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Are chicken coops vital to war against terror?

/ Source: The Associated Press

Are chicken coops the next battleground in the war on terror?

Poultry growers are protesting proposed regulations from the Department of Homeland Security that would label propane gas a “chemical of interest” and require anybody with 7,500 pounds or more of the fuel to register with the agency.

At that amount, poultry farmers who use propane to heat chicken houses would have to fill out the forms.

“It would affect almost all of us,” said Jenny Rhodes, who has 80,000 roasters in Centreville.

“I could think of a lot easier, better targets” for terrorists than chicken farms, groused Richard Lobb, spokesman for the National Chicken Council, a Washington-based industry group. The U.S. Poultry & Egg Association and the National Turkey Federation have joined the protests.

By industry counts, up to 40,000 farms could be affected by the security proposal.

Fears of U.K., Iraq-style plots
The government says the registration rule is important to protect the country.

British police in July thwarted a potentially devastating terrorist plot in London after finding two Mercedes loaded with nails packed around canisters of propane and gasoline set to detonate. In Iraq, the military has seen propane tanks used in homemade bombs.

Still, Maryland’s two senators, Democrats Barbara Mikulski and Ben Cardin, along with Sen. Tom Carper, D-Del., wrote to Department of Homeland Security Secretary Michael Chertoff asking that the rule be shelved.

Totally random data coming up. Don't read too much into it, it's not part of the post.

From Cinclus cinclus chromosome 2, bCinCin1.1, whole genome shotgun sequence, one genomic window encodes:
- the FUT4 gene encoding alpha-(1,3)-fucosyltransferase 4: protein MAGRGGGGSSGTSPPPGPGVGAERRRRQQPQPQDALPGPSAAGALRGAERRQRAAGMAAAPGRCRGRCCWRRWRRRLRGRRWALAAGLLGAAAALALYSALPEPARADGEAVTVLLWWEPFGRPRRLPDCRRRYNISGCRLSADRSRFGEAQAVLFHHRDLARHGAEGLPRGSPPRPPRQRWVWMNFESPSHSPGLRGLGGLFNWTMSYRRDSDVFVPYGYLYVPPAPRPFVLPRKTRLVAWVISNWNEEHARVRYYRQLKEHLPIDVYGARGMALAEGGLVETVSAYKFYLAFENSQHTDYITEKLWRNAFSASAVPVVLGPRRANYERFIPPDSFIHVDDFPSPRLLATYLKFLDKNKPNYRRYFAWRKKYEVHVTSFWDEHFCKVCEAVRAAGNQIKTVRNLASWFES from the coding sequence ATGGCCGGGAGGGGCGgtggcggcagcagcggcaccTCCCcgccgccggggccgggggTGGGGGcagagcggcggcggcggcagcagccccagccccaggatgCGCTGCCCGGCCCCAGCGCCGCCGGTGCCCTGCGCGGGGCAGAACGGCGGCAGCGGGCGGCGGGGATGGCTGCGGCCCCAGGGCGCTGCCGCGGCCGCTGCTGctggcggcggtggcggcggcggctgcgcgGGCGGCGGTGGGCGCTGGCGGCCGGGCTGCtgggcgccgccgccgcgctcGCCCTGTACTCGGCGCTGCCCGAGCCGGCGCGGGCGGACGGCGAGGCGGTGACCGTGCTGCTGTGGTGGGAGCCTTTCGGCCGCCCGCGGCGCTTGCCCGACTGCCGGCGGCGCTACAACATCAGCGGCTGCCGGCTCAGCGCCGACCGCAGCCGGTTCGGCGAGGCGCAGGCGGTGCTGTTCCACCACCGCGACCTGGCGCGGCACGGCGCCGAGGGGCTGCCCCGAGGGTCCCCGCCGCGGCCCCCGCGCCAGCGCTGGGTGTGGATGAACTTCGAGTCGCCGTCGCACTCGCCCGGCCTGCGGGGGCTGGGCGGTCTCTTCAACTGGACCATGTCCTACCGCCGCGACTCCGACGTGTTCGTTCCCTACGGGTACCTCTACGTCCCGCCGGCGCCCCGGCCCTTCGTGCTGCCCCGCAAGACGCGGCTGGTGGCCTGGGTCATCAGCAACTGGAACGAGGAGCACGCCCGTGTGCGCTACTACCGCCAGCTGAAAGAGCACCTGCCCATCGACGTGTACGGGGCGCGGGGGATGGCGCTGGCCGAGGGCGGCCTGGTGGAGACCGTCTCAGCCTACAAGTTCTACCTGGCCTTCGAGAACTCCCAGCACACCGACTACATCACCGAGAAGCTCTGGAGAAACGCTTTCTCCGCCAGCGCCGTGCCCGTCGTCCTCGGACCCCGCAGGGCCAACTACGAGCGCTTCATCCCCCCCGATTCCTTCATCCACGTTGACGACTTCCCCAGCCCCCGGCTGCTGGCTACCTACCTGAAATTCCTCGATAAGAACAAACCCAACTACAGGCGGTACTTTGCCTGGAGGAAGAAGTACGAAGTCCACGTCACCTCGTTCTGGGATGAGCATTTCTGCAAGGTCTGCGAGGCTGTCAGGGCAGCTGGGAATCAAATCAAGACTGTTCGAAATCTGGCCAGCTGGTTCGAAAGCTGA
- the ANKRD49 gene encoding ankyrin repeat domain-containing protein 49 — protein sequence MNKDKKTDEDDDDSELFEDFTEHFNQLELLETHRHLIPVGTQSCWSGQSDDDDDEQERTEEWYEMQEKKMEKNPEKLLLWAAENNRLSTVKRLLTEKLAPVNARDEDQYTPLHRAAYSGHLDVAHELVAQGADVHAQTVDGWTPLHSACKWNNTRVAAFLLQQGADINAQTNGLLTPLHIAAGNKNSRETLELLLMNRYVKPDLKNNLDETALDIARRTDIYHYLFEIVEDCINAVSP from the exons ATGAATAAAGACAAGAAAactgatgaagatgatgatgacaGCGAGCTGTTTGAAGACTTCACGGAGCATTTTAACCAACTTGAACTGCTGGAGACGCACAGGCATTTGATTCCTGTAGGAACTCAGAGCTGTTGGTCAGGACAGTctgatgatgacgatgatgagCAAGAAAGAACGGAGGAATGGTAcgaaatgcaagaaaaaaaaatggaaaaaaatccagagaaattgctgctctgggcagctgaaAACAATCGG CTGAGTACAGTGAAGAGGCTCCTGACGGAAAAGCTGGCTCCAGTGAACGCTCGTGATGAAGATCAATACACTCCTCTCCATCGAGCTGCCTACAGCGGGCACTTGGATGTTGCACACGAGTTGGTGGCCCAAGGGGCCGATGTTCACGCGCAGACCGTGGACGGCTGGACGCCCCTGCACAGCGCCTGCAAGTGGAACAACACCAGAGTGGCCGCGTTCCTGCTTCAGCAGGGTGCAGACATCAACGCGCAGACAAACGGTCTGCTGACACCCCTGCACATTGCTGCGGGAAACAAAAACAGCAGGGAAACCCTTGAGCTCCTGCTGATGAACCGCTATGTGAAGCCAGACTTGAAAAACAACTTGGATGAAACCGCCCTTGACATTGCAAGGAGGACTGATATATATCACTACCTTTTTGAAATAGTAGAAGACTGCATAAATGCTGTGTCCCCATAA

“Given the serious threats that are currently facing our country and the limited resources of the Department of Homeland Security, please explain why this initiative is a good use of federal dollars,” the senators wrote earlier this month.

“In Delaware, we have 300 chickens for every person who lives here,” said Carper, a member of the Homeland Security committee. Republican Sen. Johnny Isakson of Georgia has expressed similar concerns, spokeswoman Joan Kirchner said.

At risk?
Department of Homeland Security spokesman Russ Knocke said the agency is right to compile data on dangerous chemicals, even in rural areas, and said farmers would only need to spend “a couple hours” online to comply.

Bill Satterfield, who runs the Delaware-based Delmarva Poultry Industry trade group, said people are not at risk from propane tanks on chicken farms.

“It’s ridiculous. Poultry farms are not near population centers. An exploding propane tank would do little harm to the chicken houses, much less any other buildings on the farm, much less anybody else,” Satterfield said.